Review: Fury

You might notice this review isn’t headlined as ‘Unlimited’ – I saw this on a plane to Dubai. Not exactly comparable to a cinema, but what the hell! This is already out on DVD as well.

Fictional World War Two movies more than hold their own against those based on actual events, with Saving Private Ryan perhaps the most significant example. Fury, I believe, heralds a new subgenre of the type, in that it almost feels like director David Ayer felt (as Spielberg might have done with his D Day scene) that the gore and gristle of war shouldn’t be hidden – millions of men were blown apart, eviscerated and wiped out to bring it to an end, and Fury feels like a conscious effort to drive that point home.

Crew members of the tank ‘Fury’, including ‘Wardaddy’ (Brad Pitt), ‘Bible’ (Shia Leboeuf), ‘Coon-Ass’ (Jon Bernthal) and ‘Gordo’ (Michael Pena) are shattered, battle-hardened veterans of the conflict, and are in Germany in 1945 as the war enters its final stages. New gunner Norman (Logan Lerman) joins the tight-knit unit and instantly realises, in the words of Eric Cartman, “war is hell”.

Now I have no experience of tanks or tank fighting, but this film felt authentic. The grim interior of the tanks, their smoky and mechanical movement, and the strenuous weapon loading all bring home the conditions these men had to put up with. Some of the battles in fact are tense and gripping, even though we’re talking about tonnes of metal travelling under 30 miles per hour. This attention to detail and history helps ground the film in many ways.

The gore and viscera meanwhile are about as grim as you’d expect to see in war footage – one early example in particular goes further than most war films do. But this fits the aesthetic of the film as accurate, honest representation, even if the plot does not.

Acting-wise, Pitt is stoic with a capital C here, playing the leader and inspiration to his men. As with a lot of his roles, I felt at times that you couldn’t get past the Pitt-ness – the man sometimes can’t seem to reach the heights of his 90s heyday, and the performances where he tried something other than smouldering charm. ‘Wardaddy’ isn’t even a patch on Aldo Raine from Inglourious Basterds, but his macho-man performance does the job.Fury_2014_poster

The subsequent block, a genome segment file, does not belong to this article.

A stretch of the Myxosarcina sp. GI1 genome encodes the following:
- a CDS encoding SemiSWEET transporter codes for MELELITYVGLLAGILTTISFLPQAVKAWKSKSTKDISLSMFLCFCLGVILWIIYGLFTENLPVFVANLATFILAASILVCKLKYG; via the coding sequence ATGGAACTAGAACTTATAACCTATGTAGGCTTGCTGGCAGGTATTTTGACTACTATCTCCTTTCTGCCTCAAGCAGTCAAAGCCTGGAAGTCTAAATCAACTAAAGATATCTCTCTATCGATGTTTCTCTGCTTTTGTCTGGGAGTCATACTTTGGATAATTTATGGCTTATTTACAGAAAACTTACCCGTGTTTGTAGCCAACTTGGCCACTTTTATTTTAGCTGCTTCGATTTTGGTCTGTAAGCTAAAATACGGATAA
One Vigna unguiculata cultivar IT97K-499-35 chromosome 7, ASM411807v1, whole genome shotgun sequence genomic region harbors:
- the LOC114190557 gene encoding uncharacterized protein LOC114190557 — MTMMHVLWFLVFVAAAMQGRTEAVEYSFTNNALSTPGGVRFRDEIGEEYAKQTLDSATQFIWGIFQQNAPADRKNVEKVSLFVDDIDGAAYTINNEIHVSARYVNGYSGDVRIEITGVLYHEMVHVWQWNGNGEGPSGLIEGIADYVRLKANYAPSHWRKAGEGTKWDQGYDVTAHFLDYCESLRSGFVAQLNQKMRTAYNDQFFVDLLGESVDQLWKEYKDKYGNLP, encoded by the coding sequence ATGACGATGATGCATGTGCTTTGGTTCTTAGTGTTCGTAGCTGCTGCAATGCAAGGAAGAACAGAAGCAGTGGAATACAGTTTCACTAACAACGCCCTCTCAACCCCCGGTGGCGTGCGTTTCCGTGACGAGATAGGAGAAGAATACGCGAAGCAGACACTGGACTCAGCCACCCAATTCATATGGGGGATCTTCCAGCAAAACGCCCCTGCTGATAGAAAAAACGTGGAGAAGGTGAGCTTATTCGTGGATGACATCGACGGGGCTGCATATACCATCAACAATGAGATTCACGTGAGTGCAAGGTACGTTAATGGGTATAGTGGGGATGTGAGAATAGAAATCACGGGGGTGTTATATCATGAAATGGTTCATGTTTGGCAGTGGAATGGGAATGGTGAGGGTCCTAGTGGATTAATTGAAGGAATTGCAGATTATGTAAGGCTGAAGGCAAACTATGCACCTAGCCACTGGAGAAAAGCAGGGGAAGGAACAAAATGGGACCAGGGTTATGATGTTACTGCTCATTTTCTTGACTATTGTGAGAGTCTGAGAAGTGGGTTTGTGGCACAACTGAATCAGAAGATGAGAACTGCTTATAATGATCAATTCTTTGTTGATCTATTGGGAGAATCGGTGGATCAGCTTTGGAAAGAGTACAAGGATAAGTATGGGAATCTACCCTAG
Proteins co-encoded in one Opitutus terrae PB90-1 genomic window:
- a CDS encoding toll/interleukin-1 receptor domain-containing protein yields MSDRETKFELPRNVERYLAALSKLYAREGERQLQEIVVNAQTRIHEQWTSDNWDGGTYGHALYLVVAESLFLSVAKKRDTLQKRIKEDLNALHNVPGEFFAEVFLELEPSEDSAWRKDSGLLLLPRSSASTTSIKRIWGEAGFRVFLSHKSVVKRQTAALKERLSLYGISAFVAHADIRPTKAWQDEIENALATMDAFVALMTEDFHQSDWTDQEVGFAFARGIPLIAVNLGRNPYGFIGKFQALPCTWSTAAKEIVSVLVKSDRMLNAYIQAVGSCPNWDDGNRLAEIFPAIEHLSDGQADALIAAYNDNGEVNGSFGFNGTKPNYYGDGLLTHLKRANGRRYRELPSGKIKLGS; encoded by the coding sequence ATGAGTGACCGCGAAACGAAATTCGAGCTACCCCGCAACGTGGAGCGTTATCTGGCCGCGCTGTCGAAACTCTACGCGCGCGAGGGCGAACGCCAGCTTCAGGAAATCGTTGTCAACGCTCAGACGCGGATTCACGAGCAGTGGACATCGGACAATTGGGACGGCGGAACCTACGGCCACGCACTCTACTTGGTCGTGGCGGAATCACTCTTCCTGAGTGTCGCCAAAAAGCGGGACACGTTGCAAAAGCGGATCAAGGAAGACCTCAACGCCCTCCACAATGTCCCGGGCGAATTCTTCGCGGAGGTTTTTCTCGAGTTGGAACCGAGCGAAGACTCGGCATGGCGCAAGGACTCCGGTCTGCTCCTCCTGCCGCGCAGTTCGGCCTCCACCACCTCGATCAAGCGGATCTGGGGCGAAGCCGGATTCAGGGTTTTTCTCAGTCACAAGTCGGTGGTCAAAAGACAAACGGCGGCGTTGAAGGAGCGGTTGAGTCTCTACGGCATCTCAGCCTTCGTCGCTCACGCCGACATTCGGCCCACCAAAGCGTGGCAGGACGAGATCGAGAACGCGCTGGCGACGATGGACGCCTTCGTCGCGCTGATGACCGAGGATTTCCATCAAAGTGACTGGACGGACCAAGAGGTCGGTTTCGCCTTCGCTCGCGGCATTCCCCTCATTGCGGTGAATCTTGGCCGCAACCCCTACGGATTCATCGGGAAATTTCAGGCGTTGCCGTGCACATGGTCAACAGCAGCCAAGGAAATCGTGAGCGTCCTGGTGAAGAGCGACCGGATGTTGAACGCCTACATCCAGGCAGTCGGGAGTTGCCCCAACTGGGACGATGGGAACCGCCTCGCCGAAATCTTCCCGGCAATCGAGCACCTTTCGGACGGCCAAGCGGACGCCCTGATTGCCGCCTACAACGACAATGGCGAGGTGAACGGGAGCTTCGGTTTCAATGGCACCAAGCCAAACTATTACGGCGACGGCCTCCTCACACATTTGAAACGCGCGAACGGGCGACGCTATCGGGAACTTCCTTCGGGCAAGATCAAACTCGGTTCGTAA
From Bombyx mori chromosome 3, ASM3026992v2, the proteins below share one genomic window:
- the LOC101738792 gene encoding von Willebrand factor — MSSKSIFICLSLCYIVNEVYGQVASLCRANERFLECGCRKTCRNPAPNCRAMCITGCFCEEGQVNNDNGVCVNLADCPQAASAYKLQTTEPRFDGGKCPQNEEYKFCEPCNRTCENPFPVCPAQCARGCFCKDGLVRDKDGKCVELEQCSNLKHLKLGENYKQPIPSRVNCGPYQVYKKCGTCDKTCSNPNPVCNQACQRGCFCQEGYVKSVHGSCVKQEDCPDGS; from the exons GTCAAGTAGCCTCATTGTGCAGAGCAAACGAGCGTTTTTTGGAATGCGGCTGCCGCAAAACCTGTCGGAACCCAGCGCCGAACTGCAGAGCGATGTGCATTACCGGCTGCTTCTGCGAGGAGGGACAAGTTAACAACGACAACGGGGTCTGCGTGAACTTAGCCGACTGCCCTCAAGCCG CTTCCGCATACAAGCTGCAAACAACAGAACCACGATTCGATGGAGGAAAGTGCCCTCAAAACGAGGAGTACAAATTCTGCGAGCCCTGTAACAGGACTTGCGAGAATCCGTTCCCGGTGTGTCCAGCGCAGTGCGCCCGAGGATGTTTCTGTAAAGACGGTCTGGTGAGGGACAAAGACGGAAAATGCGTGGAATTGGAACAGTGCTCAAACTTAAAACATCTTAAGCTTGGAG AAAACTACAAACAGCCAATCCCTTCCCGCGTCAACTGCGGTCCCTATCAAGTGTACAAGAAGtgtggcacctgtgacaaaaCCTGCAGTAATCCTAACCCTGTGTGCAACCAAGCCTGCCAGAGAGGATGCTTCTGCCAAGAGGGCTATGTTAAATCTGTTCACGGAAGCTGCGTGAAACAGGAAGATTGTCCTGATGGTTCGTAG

Of the tank crew, the best performance – and it shocks me to say – is from the world’s nuttiest man, Shia Labeouf. Having left behind the teenage idiot shtick, Labeouf is like a man transformed (immersion in the role led him to tear out a tooth himself and not wash for a week). His pious, damaged ‘Bible’ is the conscience of the group, with his face telling stories of the horrors they’ve endured together, and I was really quite impressed.

Bernthal’s dirty hick idiot is becoming the actor’s go-to role (see Walking Dead and Wolf of Wall Street), while Pena is the darkly comic relief, but neither man has much to other than the archetype. Lerman meanwhile is the unready kid exposed to conflict before our eyes, and the young actor does well to express the character’s haunted perspective. You do really get a sense that this bunch are a team – they’ve experienced the very worst together, and it’s quite interesting to see this dynamic of war onscreen.

The film’s soundtrack from Steven Price goes a long way towards bolstering the tension and action, while the grimy and greyed-out look is both similar and yet different to most set in the period – accurately-portrayed tracers from bullets appear green, and give the film a really strange, almost sci-fi look at times.

Coming back to the idea of fictional war films, the conclusion to Fury actually lets the good parts of the film down, as it stretches credibility to snapping point and then breaks it entirely with one character interaction right at the end. After throwing the nonchalance and hate of war at us for a couple of hours, the film then takes a flight of fancy, and it took me out of it.

Other elements of the film, such as a visit to an apartment in a recently-seized German town, felt as if they were trying to take what Tarantino did with the aforementioned Inglourious Basterds (think scenes of unbearable tension), but the writing of these scenes doesn’t compare, and you feel that the scene is part diversion, part another attempt to get us to realise how indiscriminate war is.

All in all, this is not a bad film – better, in fact than I expected. However, it could have been great with better writing, a more plausible conclusion and some better-developed characters.

 

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